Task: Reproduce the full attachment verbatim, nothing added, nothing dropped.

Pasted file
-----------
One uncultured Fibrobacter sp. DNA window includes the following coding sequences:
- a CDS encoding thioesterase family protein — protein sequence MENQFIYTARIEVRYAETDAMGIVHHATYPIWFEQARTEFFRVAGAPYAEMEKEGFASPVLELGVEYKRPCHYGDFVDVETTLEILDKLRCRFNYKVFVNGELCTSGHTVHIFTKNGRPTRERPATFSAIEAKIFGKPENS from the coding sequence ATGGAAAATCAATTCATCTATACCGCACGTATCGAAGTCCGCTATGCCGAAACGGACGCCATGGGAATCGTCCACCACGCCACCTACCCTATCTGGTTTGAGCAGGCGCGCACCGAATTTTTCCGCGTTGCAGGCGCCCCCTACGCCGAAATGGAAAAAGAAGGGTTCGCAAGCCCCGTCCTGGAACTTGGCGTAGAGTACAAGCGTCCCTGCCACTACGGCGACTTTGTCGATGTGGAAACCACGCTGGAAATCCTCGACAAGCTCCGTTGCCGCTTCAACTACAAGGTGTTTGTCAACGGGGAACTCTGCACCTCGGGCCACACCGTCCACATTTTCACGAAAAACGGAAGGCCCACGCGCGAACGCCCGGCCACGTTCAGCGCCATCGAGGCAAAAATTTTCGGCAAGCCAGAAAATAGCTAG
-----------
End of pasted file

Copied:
One uncultured Fibrobacter sp. DNA window includes the following coding sequences:
- a CDS encoding thioesterase family protein — protein sequence MENQFIYTARIEVRYAETDAMGIVHHATYPIWFEQARTEFFRVAGAPYAEMEKEGFASPVLELGVEYKRPCHYGDFVDVETTLEILDKLRCRFNYKVFVNGELCTSGHTVHIFTKNGRPTRERPATFSAIEAKIFGKPENS from the coding sequence ATGGAAAATCAATTCATCTATACCGCACGTATCGAAGTCCGCTATGCCGAAACGGACGCCATGGGAATCGTCCACCACGCCACCTACCCTATCTGGTTTGAGCAGGCGCGCACCGAATTTTTCCGCGTTGCAGGCGCCCCCTACGCCGAAATGGAAAAAGAAGGGTTCGCAAGCCCCGTCCTGGAACTTGGCGTAGAGTACAAGCGTCCCTGCCACTACGGCGACTTTGTCGATGTGGAAACCACGCTGGAAATCCTCGACAAGCTCCGTTGCCGCTTCAACTACAAGGTGTTTGTCAACGGGGAACTCTGCACCTCGGGCCACACCGTCCACATTTTCACGAAAAACGGAAGGCCCACGCGCGAACGCCCGGCCACGTTCAGCGCCATCGAGGCAAAAATTTTCGGCAAGCCAGAAAATAGCTAG